[Aaron Hurst | Contributing Writer]
As a massive fan of the action comedy film genre as well as, more particularly, the work of Sacha Baron Cohen, I had been pretty excited about Cohen’s newest production, Grimsby. I for one certainly didn’t expect the man behind Ali G, Borat and Brüno, to produce a spy movie reminiscent of the Johnny English films, but that he did, and I was intrigued by the new creative direction.
Grimsby possesses a collectively acclaimed cast with Rebel Wilson (Bridesmaids, Pitch Perfect), Johnny Vegas (ITV’s Benidorm) and Penelope Cruz (Sex and the City 2, Pirates of the Caribbean: On Stranger Tides), all appearing in the film alongside co-star Mark Strong (Sherlock Holmes, Kingsman: The Secret Service).
Strong and Cohen play two brothers who spent much of their early childhood in the town of Grimsby. The brothers lost their parents at a young age, forcing them into care while getting separated in the process, one of the brothers (Sebastian, played by Mark Strong) moving to London while the other brother (Nobby, played by Baron Cohen) stayed in Grimsby. Nobby would grow up to become an alcoholic football hooligan raising a large family on benefits. Sebastian, on the other hand, would become Agent Sebastian Graves, a highly successful and renowned spy working for MI6. The former brother decides, after bearing 11 children with wife Dawn (played by Rebel Wilson), to find his long-lost brother. Hijinks and calamity ensue, as well as serious trouble for Agent Graves – thanks to his brother.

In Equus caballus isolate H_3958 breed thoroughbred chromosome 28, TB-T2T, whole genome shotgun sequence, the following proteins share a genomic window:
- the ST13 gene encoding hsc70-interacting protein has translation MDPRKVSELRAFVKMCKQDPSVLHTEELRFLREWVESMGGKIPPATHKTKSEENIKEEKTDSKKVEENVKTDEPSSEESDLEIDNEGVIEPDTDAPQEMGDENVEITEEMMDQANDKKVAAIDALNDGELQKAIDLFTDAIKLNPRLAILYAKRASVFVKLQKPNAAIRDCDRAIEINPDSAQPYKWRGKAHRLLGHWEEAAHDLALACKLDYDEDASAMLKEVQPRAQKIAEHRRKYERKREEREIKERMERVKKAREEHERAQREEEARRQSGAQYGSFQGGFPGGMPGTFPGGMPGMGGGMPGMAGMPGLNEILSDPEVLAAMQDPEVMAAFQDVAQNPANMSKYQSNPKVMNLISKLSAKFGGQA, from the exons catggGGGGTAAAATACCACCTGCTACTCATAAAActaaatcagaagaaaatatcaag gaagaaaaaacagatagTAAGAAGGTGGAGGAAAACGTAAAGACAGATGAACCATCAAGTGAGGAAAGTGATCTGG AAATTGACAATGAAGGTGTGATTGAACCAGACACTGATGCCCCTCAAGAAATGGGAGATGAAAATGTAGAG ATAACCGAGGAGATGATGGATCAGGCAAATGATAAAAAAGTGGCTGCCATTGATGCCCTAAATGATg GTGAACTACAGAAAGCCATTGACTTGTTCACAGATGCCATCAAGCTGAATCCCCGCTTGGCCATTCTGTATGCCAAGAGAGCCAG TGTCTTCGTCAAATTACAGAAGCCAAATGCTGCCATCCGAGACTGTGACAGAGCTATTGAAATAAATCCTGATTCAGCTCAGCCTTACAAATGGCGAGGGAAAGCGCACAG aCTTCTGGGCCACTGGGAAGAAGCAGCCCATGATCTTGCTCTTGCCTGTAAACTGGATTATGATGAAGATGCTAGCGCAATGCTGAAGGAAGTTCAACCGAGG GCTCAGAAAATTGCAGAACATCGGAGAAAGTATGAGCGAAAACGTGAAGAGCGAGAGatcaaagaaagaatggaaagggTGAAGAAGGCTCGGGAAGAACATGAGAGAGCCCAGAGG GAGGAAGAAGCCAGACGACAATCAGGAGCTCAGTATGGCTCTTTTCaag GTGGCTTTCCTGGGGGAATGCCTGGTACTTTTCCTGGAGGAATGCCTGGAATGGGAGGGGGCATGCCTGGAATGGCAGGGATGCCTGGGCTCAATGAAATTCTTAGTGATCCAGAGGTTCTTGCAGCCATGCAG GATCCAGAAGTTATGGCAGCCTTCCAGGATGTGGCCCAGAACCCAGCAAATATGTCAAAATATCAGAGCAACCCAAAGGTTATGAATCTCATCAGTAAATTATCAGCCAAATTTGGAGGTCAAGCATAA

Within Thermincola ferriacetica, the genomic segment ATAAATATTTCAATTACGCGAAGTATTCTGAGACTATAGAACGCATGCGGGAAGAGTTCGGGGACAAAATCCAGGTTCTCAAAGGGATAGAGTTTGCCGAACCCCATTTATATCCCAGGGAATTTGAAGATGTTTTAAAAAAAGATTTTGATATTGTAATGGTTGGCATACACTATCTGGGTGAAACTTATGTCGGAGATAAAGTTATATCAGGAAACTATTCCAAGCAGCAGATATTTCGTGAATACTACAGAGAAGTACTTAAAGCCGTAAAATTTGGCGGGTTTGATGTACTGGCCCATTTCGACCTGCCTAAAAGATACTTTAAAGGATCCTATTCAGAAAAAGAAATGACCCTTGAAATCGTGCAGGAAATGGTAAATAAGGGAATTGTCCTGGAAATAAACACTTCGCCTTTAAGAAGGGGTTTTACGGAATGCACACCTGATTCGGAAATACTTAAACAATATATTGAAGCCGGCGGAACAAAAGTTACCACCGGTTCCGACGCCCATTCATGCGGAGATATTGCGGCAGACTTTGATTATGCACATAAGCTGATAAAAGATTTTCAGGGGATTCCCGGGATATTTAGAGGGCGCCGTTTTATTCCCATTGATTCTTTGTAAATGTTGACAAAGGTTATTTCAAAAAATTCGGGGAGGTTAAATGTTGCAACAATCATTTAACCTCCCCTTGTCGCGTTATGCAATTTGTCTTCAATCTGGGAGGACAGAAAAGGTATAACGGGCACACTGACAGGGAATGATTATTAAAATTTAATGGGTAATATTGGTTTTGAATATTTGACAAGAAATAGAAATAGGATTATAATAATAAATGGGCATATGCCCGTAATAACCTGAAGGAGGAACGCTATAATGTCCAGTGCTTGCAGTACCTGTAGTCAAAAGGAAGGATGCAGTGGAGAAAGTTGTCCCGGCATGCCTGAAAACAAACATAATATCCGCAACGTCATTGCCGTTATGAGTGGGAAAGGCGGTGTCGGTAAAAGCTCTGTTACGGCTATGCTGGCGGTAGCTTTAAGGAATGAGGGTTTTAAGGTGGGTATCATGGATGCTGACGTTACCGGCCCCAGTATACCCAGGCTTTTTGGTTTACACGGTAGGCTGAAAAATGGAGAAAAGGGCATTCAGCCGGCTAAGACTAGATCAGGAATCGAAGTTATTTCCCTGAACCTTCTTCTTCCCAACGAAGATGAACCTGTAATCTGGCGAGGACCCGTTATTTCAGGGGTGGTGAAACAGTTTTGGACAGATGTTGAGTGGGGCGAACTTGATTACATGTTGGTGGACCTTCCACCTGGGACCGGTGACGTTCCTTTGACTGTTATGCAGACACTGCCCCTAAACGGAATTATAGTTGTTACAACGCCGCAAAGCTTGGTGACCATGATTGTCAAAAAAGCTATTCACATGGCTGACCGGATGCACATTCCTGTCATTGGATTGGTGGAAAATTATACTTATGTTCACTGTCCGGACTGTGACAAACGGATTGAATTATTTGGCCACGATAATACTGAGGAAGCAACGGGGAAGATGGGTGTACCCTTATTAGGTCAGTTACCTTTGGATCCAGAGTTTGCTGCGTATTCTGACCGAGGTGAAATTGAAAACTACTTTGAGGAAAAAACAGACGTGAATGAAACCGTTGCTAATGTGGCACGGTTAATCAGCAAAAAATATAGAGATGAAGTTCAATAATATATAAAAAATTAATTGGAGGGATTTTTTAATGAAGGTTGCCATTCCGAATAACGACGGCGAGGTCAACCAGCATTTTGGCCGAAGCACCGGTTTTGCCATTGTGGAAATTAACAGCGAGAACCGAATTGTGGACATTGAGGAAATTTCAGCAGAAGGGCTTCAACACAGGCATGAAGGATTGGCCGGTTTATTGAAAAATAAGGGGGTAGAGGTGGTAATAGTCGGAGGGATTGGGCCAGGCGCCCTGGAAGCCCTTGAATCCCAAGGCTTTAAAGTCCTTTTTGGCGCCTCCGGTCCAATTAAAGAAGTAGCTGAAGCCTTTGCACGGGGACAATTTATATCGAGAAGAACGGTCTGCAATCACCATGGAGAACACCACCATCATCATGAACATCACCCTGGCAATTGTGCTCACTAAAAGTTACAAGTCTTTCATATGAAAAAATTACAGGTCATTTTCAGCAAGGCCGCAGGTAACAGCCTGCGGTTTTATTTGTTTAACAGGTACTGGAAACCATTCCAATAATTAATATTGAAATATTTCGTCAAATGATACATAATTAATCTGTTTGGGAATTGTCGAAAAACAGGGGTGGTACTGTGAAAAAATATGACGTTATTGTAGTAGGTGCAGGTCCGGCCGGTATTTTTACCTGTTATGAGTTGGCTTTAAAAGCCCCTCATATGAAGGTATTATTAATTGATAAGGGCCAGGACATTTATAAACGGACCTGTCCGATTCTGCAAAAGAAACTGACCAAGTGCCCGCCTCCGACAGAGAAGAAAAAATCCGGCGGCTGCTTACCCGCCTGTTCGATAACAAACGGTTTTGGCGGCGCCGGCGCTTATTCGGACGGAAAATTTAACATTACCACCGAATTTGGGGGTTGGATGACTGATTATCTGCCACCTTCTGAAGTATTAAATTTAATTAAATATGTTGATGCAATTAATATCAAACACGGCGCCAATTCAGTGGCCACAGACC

It is worth warning those of you not familiar with Sacha Baron Cohen’s work, that the screenwriter is not exactly known for squeaky clean, family-friendly humour, and has been known to immerse himself and his films in controversy. Therefore, expect jokes of the crudest variety providing simple laughs for whoever enjoys that sort of humour, and ensure that you have a thick enough skin to tolerate the odd below-the-belt quip. Besides the humour aspect, the high level of chaotic action that comes along with most spy-based films is sure to provide an additional source of entertainment.
All in all, I enjoyed the film’s plot and many of the jokes provided a sufficient amount of amusement (in spite of the odd one or two of the more physical, visual variety making me cringe a little). The high-action and utilisation of more in-depth characters, as well as the protagonists’ interesting backstories (presented to the audience mostly in the form of flashbacks), make it superior to Borat and Brüno. Therefore, if you’re already familiar with the work of Sacha Baron Cohen, you’ll simply love his new brainchild.
Have you seen Grimsby? What did you think? Let us know by tweeting us @TridentMediaUK.
Images: The Brothers Grimsby.